This project is based upon Mr. Noack's "Project Coaster" instructable, which can be found below:
My instructable won't tell you step by step how to build the roller coaster, I highly recommend visiting his instructable above for the basic information on how to get started. However I will discuss several of the modifications I needed to make in order for it to function in my classroom.
I absolutely love this activity since I had most of the equipment like the vacuum former and other supplies for my 9th grade students to use. I have had to make multiple modifications to the activity since I do not have the classroom space to accomodate a 12' x 8' roller coaster. I was however able to develop a 8' x 8' roller coaster on casters that allowed me to move it around the room so the classroom could still be used in the various ways I needed it. Ultimately the coaster is made up of two 4' x 8' wood frames that are bolted together with 4 3/4" bolts. I then covered these two frames with pegboard purchased at Home Depot or any home improvement store.
This activity provided my 9th grade students with an ideal engineering activity that enabled them to experience the engineering design process from start to finish and them present their discoveries to the class.
***Note: Many of the activity sheets I used for this activity were developed by Mr. Noack. I will post the sheets I developed in addition to his in the near future.
Step 1: Obtaining the Materials for the Roller Coaster
In order to build one of these roller coaster fixtures, you will need two different K'nex roller coaster sets (Neither of which is currently produced anymore).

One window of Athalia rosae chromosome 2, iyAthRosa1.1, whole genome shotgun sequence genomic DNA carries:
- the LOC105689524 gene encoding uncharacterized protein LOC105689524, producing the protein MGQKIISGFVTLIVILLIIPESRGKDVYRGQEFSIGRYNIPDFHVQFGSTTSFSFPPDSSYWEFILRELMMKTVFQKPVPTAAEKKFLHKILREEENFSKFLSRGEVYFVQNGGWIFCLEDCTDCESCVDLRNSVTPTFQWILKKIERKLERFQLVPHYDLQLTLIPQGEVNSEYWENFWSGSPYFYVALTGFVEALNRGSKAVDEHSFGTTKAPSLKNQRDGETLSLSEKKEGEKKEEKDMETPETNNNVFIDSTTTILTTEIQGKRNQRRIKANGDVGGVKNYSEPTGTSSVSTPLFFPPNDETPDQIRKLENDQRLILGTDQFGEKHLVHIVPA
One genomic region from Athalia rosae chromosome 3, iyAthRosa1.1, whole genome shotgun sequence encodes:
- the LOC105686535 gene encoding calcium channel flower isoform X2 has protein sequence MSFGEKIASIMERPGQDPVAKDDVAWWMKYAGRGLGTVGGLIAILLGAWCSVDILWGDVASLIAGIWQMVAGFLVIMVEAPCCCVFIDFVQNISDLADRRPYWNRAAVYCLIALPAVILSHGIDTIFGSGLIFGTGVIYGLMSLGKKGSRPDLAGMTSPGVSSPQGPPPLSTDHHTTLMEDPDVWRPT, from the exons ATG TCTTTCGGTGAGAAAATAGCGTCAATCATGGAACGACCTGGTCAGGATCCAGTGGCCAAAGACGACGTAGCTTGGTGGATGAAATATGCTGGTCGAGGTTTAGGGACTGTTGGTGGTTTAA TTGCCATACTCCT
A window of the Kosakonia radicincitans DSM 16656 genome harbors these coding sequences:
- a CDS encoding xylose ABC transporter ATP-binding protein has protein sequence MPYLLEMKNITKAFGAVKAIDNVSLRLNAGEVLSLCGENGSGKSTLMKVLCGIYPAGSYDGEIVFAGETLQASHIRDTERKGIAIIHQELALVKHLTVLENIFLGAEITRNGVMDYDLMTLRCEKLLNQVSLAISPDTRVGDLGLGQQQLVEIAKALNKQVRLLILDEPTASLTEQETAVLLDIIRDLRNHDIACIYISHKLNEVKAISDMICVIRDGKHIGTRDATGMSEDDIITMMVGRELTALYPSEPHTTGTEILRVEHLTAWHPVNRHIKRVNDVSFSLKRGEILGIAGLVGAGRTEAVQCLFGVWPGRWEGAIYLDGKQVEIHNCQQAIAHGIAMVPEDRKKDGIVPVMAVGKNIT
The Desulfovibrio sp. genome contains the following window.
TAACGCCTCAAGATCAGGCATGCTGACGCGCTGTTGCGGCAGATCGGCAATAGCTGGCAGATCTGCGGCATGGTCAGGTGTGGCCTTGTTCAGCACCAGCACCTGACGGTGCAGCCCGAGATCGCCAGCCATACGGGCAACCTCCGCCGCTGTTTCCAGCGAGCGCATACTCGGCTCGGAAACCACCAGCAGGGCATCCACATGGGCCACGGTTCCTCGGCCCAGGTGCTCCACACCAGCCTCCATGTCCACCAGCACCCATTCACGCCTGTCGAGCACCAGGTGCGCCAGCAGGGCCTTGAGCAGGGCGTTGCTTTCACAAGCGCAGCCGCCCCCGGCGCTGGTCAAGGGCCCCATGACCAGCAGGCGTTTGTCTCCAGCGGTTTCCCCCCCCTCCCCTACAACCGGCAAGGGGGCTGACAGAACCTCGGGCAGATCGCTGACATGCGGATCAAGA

The two sets are:
- Rippin Rocket (Not Rippin Rocket 2)
- Screaming Serpent
In my setup, I obtained about (5) Rippin Rocket sets and (1) Screaming Serpent set to make sure I not only had enough materials to build the coaster, but addition parts incase some of the blasters broke in the future.
The 5 Rippin Rocket sets allowed me to have (10) Blasters the help maintain momentum as the coaster car moves around the track. I only used 7 in my current design and might have gotten away with 6 except I wanted to increase the payload of the cars the students were developing.
How did I get all these sets? Fortunately my school district is associated with an Education Foundation that allows grants of $600 to enhance and obtain materials for classroom activities. I needed to write for two of these grants over the course of the year in order to obtain enough money for not only the K'nex but the structural materals to build the frame structure, backboard, carriage bolts, brackets, and other materials (Check Mr. Noack's original Project Coaster Instructable for part lists.)
Do not use the new K'nex Sets. While they are easy to obtain and are fun to play with, they won't subsitute the two sets I mentioned above. I found the best way to get these sets was through Amazon.com. If you search for either of the sets, you will notice a section called "Collectibles" (see pic at the top of this page). This is very similar to Craigslist.com where people sell their used items for money. I acquired barely used roller coaster sets with all the components from $30 - $100. While this seems like a lot, a brand new set is almost $300.
Amazon.com is also great for getting the nylon ball bearings, carriage bolts, nuts, and other hardware parts for cheap when compared to Lowes or Home Depot.
Step 2: Modifications for My 8'x8' Coaster : Adding Casters
In order to get my 8' x 8' coaster to work with my classroom I had to add casters to the bottom of the entire roller coaster. This allowed me to move the coaster out of the way so I can use the markerboard and it allows me better access to the back of the coaster frame so I can feed through carriage bolts and other materials like power supplies.
You can buy casters at any hardware store, but if you work for a school district like I do, you can always ask your friendly neighborhood maintenance staff. They were more than happy to help me with this project and I was very appreciative!